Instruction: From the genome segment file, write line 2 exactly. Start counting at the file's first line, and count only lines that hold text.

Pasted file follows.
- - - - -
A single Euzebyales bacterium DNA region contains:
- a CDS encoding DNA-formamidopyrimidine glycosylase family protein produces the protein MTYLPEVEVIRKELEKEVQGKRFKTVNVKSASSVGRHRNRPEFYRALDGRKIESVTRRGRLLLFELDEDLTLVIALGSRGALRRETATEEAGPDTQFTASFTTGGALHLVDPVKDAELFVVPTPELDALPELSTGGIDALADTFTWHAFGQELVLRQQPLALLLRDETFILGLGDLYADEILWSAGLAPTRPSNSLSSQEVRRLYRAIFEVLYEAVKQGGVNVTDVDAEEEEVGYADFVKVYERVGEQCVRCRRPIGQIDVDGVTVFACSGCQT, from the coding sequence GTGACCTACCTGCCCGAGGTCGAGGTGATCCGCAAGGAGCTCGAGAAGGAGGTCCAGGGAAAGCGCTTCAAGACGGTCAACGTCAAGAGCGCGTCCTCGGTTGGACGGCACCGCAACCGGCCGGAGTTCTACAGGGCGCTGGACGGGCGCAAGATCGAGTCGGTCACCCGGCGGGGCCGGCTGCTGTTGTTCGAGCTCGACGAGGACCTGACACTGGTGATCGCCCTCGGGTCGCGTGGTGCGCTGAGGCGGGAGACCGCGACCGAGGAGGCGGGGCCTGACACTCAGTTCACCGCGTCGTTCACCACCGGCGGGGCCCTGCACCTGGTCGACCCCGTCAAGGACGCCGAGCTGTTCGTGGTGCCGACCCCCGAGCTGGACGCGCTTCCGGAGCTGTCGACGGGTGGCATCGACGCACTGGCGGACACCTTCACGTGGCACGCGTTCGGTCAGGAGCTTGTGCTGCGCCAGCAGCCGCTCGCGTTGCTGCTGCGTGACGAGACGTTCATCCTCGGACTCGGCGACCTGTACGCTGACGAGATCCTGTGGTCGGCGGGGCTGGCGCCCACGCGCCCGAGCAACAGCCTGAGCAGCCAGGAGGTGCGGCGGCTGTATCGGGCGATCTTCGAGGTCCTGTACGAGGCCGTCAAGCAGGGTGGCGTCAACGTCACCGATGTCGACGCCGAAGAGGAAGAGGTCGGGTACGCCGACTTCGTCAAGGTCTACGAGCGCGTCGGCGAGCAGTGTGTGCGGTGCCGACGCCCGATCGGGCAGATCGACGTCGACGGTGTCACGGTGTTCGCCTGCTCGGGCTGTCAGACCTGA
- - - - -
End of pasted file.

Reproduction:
- a CDS encoding DNA-formamidopyrimidine glycosylase family protein produces the protein MTYLPEVEVIRKELEKEVQGKRFKTVNVKSASSVGRHRNRPEFYRALDGRKIESVTRRGRLLLFELDEDLTLVIALGSRGALRRETATEEAGPDTQFTASFTTGGALHLVDPVKDAELFVVPTPELDALPELSTGGIDALADTFTWHAFGQELVLRQQPLALLLRDETFILGLGDLYADEILWSAGLAPTRPSNSLSSQEVRRLYRAIFEVLYEAVKQGGVNVTDVDAEEEEVGYADFVKVYERVGEQCVRCRRPIGQIDVDGVTVFACSGCQT, from the coding sequence GTGACCTACCTGCCCGAGGTCGAGGTGATCCGCAAGGAGCTCGAGAAGGAGGTCCAGGGAAAGCGCTTCAAGACGGTCAACGTCAAGAGCGCGTCCTCGGTTGGACGGCACCGCAACCGGCCGGAGTTCTACAGGGCGCTGGACGGGCGCAAGATCGAGTCGGTCACCCGGCGGGGCCGGCTGCTGTTGTTCGAGCTCGACGAGGACCTGACACTGGTGATCGCCCTCGGGTCGCGTGGTGCGCTGAGGCGGGAGACCGCGACCGAGGAGGCGGGGCCTGACACTCAGTTCACCGCGTCGTTCACCACCGGCGGGGCCCTGCACCTGGTCGACCCCGTCAAGGACGCCGAGCTGTTCGTGGTGCCGACCCCCGAGCTGGACGCGCTTCCGGAGCTGTCGACGGGTGGCATCGACGCACTGGCGGACACCTTCACGTGGCACGCGTTCGGTCAGGAGCTTGTGCTGCGCCAGCAGCCGCTCGCGTTGCTGCTGCGTGACGAGACGTTCATCCTCGGACTCGGCGACCTGTACGCTGACGAGATCCTGTGGTCGGCGGGGCTGGCGCCCACGCGCCCGAGCAACAGCCTGAGCAGCCAGGAGGTGCGGCGGCTGTATCGGGCGATCTTCGAGGTCCTGTACGAGGCCGTCAAGCAGGGTGGCGTCAACGTCACCGATGTCGACGCCGAAGAGGAAGAGGTCGGGTACGCCGACTTCGTCAAGGTCTACGAGCGCGTCGGCGAGCAGTGTGTGCGGTGCCGACGCCCGATCGGGCAGATCGACGTCGACGGTGTCACGGTGTTCGCCTGCTCGGGCTGTCAGACCTGA